Friday, February 3, 2012

Girls in white dresses with blue satin sashes

Well, there are no blue satin sashes or white dresses in this post, but I wanted that line because the song was all about things that make you happy.  And finding these pictures of Jazz made me ecstatic.  I was searching for some pictures to use for another blogging topic and saw these, so I changed direction.

 This is Jazz at four.  The dresses in these pictures, for the most part, were a collaborative effort between my mama and my grandmother.  I have mentioned my grandmother before and her amazing ability for garment construction.  Well, these dresses are her work.  The smocking is all my mama's work.  I grew up in South Louisiana, just outside of New Orleans.  Little girls in smocked dresses were the norm, but those little dresses were quite expensive for my parents.  My grandmother knew she could make them.  So, with every color of gingham available, she and Mama went to work.  I was the best dressed kindergartner in the land.

Here, we have a variation on the typical Bishop with front buttons and chest level smocking.

 The Chocolate Brown Bishop, complete with bear and bear growl face.

The Sunshine Yellow Bishop with lacy over-collar. 
The praying hands and contemplative mouth are just for show.

The Baby Blue that's so sheer a slip was necessary.  If you look closely, you can see the line where the hem was lowered after 30 years in place.

Inspired by their work, and really loving the look on my own daughter, I was brave enough to try my hand at this.  I first made a darling yellow bishop in a size 2 or 3.  This was sent to my sweet niece in New Hampshire a few years back.  Now that I think about it, I wonder if it would fit Irish Jig this spring?  Hmm, Aunt K - what do you think???

This little number was made especially for Irish Jig's 12 month portrait.  I used an Anna Maria Horner voile from her Little Folks line.  Her voiles are so smooth and lovely, I want to make all of my clothes from it. Unfortunately, I find it a bit *sheer* for my tastes.  This pattern is known as an "angel wing" bishop because of the sleeve flutter.  I took my time, said a few words no one else should ever hear, and managed to complete it on time!  (Not always a strong point for me, that timeline).  I do have a picture of Irish Jig in this adorable dress, but since it was taken professionally, I need to ask permission from my photographer before posting it.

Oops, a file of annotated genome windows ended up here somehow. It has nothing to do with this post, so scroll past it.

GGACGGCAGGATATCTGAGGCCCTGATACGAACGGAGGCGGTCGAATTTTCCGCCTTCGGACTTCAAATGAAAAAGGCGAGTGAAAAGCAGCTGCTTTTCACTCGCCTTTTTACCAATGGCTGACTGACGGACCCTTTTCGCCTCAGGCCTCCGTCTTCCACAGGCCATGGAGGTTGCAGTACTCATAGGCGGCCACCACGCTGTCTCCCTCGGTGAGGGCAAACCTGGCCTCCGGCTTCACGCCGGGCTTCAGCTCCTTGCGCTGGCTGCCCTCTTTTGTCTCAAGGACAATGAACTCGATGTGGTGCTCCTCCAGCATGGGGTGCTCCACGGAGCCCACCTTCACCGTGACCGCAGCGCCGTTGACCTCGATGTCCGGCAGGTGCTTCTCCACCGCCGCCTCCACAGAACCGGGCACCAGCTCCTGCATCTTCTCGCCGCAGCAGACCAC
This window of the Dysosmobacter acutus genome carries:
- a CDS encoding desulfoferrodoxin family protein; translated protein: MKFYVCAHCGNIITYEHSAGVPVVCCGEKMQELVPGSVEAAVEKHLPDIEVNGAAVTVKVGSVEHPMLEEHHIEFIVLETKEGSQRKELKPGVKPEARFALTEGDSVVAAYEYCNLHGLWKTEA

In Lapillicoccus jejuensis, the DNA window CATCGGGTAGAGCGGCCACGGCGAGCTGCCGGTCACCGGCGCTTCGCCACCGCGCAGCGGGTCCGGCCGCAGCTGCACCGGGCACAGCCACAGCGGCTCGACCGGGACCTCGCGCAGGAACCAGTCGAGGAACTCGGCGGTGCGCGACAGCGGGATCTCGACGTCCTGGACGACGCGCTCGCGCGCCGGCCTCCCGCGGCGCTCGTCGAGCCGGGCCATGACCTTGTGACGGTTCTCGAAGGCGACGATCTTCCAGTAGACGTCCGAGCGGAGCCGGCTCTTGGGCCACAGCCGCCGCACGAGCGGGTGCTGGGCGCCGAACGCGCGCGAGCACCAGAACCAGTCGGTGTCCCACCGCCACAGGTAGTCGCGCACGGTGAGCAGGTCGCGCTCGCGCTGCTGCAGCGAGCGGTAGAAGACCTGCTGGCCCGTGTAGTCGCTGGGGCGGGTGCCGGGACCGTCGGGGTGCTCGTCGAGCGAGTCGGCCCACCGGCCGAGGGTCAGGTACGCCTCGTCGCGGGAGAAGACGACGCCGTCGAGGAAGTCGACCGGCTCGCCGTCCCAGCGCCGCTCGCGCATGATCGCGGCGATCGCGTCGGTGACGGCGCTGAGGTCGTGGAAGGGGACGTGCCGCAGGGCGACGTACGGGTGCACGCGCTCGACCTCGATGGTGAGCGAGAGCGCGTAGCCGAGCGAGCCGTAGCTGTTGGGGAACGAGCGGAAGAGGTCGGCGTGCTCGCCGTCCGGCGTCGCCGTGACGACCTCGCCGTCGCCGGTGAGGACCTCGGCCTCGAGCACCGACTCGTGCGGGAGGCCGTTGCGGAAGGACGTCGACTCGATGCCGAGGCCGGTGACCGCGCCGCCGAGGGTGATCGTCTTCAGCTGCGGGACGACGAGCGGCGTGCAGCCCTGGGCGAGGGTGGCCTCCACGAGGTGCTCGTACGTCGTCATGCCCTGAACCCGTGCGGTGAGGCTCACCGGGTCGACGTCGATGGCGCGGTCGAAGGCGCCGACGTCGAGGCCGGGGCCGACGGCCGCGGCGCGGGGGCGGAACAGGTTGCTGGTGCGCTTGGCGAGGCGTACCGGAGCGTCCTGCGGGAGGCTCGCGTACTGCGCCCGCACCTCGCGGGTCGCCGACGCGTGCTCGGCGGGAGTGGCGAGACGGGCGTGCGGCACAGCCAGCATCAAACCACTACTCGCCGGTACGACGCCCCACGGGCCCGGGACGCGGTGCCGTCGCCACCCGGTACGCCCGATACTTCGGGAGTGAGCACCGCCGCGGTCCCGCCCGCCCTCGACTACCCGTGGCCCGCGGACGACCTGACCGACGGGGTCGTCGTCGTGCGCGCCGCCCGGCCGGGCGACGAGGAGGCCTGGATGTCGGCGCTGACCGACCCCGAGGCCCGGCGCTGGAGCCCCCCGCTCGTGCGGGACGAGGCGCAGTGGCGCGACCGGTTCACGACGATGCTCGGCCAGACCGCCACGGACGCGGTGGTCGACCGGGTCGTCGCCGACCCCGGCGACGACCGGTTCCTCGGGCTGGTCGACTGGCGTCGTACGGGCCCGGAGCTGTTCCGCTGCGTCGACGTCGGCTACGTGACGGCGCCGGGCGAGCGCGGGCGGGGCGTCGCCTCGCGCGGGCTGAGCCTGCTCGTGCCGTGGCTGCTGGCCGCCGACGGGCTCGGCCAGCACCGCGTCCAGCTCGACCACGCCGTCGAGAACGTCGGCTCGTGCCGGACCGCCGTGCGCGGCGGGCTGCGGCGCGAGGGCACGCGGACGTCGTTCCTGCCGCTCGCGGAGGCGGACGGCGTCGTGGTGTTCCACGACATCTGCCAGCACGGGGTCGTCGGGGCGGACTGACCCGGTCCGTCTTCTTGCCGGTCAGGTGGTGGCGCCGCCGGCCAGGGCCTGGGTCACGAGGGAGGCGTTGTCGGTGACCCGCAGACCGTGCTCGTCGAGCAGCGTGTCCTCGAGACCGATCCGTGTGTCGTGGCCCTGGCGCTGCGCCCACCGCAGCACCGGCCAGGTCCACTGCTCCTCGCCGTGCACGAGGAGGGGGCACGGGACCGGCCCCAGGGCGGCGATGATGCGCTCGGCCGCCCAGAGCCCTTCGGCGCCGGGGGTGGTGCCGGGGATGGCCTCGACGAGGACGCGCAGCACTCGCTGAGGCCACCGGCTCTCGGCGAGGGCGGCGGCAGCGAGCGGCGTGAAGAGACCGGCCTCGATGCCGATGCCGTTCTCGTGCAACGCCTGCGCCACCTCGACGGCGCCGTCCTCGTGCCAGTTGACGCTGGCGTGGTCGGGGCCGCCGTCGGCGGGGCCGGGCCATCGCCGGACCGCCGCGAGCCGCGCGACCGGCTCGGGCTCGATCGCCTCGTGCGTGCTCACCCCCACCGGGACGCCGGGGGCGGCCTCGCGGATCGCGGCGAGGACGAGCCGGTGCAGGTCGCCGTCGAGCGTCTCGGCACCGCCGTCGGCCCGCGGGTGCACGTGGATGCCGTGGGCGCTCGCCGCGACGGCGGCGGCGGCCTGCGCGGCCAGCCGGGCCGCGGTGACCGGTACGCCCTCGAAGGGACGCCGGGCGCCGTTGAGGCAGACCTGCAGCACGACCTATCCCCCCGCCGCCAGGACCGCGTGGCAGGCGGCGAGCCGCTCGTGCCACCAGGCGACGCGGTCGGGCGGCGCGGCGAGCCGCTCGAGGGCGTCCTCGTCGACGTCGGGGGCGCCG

I like to refer to my childhood dresses as The Vintage Collection and I actually have many more.  I'll have to do another post on the rest one day.  While I truly enjoyed seeing my daughter in this creation of mine, these little gems are time consuming.  I totally get the hefty price tags on them.  The voile creation took about 45 man hours, not counting the time spent rolling the fabric through the gathering machine. 

Mama, I hope you enjoyed this little trip down memory lane.  I bet you can still remember the nights you sat stitching those bishop necklines.  Aren't you glad you saved them?  And aren't you glad they will get worn again in about two or three years?


  1. Oh goodness those dresses are divine! They must have taken a lot of work.

    I took a class in college called "Creative Stitching." We learned all these 'lost art' stitching like tatting, smocking, and ribbon embroidery. It was so much fun! I still have my sample book where I stapled all the samples I had to make somewhere in the garage.

  2. Your photographer Jef @ jpressonphotography, says you can post the photo. hehe Show off that dress lady!


I thank you for visiting with me and for sharing your thoughts. I hope your day is fabulous and that you make some time for music - no matter what kind!